“Adults are role models for children,” Hoppichler explained. And this starts when the baby is in the mother’s womb. Expectant mothers should make sure that they do not gain excessive weight, as this could give their unborn child a predilection for consuming fat and sugar. “Breast feeding has been shown to have a preventive effect, and when moving over to solids, parents should make sure that their children do not take on too much animal protein, while introducing them to as many different types of vegetable as early as possible,” Hoppichler advised. Avoiding excess intake of protein is also important in toddlers. There is a tendency for small children to eat too many dairy, meat and processed meat products. Consumption of sweets and sugary drinks also increases in the 12-36 months age category. 

“We can see that products loaded with sugar and fat tend to be the cheapest and, as a result, the most appealing for older children and adolescents,” said Hoppichler. Fast food and sugary drinks are a problem among adolescents in particular. And testimonials by high-profile sportspeople make them even more desirable. “This makes it all the more important for parents and guardians to embrace their responsibilities as role models, and try to gently nudge their children in the direction of healthier products,” Hoppichler stressed.  

Strategies for children inclined to excess weight gain
“First of all, families should look at their internal dynamics to shed light on what is really fuelling specific attitudes to eating, drinking and exercise,” Hoppichler explained. Ideally, tap water or unsweetened fruit or herbal tea should be offered if a child is thirsty. Processed foods should be avoided by preparing meals from scratch. There should also be a preference for food that requires a large amount of chewing so that the body has enough time to register feeling full. “Possible medical causes such as an underactive thyroid or Cushing syndrome should also be looked into in parallel,” he cautioned. A general practitioner or the child’s paediatrician can be called on for support. The Austrian Obesity Society has also set up a support network to help put people in touch with the necessary professionals: www.adipositasnetzwerk.at.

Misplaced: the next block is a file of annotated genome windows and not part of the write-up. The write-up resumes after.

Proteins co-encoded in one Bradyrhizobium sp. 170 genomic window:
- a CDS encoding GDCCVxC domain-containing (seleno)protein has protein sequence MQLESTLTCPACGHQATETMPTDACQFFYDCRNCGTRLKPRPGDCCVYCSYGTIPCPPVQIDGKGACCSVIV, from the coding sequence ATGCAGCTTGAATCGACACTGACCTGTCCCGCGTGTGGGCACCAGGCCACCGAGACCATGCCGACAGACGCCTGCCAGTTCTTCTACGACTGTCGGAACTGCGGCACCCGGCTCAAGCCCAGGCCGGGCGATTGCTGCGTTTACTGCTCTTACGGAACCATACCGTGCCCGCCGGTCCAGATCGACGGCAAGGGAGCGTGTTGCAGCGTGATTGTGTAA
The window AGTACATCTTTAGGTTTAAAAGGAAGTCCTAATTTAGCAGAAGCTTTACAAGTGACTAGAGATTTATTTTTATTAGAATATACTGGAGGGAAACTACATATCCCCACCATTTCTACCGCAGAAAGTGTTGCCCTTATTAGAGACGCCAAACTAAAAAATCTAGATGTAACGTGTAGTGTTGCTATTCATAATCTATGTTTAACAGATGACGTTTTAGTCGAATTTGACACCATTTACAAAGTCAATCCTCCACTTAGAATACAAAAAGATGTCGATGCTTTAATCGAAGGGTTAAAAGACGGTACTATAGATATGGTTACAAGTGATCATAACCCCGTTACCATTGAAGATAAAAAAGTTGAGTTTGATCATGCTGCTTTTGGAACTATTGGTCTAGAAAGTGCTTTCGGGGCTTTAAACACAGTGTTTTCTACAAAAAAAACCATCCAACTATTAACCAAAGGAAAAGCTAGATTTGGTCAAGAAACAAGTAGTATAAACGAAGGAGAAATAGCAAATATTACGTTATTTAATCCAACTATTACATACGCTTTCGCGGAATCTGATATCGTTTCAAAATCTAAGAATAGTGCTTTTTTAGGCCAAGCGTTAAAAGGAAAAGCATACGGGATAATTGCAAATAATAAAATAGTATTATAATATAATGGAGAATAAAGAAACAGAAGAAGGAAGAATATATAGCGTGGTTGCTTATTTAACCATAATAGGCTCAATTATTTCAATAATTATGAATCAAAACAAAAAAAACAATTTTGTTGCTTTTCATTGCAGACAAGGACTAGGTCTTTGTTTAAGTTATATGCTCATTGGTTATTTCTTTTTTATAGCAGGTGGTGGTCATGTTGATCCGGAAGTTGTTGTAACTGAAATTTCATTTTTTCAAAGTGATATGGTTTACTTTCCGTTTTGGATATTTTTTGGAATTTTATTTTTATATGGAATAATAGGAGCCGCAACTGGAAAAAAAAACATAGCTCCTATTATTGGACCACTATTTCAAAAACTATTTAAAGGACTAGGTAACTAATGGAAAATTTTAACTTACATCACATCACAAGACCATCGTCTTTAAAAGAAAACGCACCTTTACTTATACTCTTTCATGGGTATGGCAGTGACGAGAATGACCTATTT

Press release
Friedrich Hoppichler, President of the Austrian Obesity Society(c) Hoppichler
Unhealthy food and lifestyle within families(c) IAKW-AG, iStock, IPGGutenberg UKLtd
Sugary drink(c) IAKW-AG, iStock,kwanchaichaiudom

About the ECO Congress
The European Congress on Obesity will take place at the Austria Center Vienna from 23-26 May. Due to attract more than 1,500 researchers and specialists, it is the second time that the congress is being held in Vienna. The central topics of the congress are the development and treatment of obesity. The Austrian Obesity Society would like to express its gratitude to the Austrian members of the scientific committee and Prof. Hermann Toplak (Graz) and Prof. Bernhard Ludvik (Vienna) in particular for their work in bringing the congress to Austria.

Internationales Amtssitz- und Konferenzzentrum Wien, Aktiengesellschaft (IAKW-AG) is responsible for maintaining the Vienna International Centre (VIC) and operating the Austria Center Vienna (ACV). The Austria Center Vienna is Austria’s largest conference centre, with 24 halls, 180 meeting rooms, and some 22,000m² of exhibition space, and is one of the top players on the international conference circuit. Visit www.acv.at for additional information.   

IAKW-AG – Austria Center Vienna
Claudia Reis
Deputy Press Officer
Tel: +43-676 3199-523
Email: claudia.reis@acv.at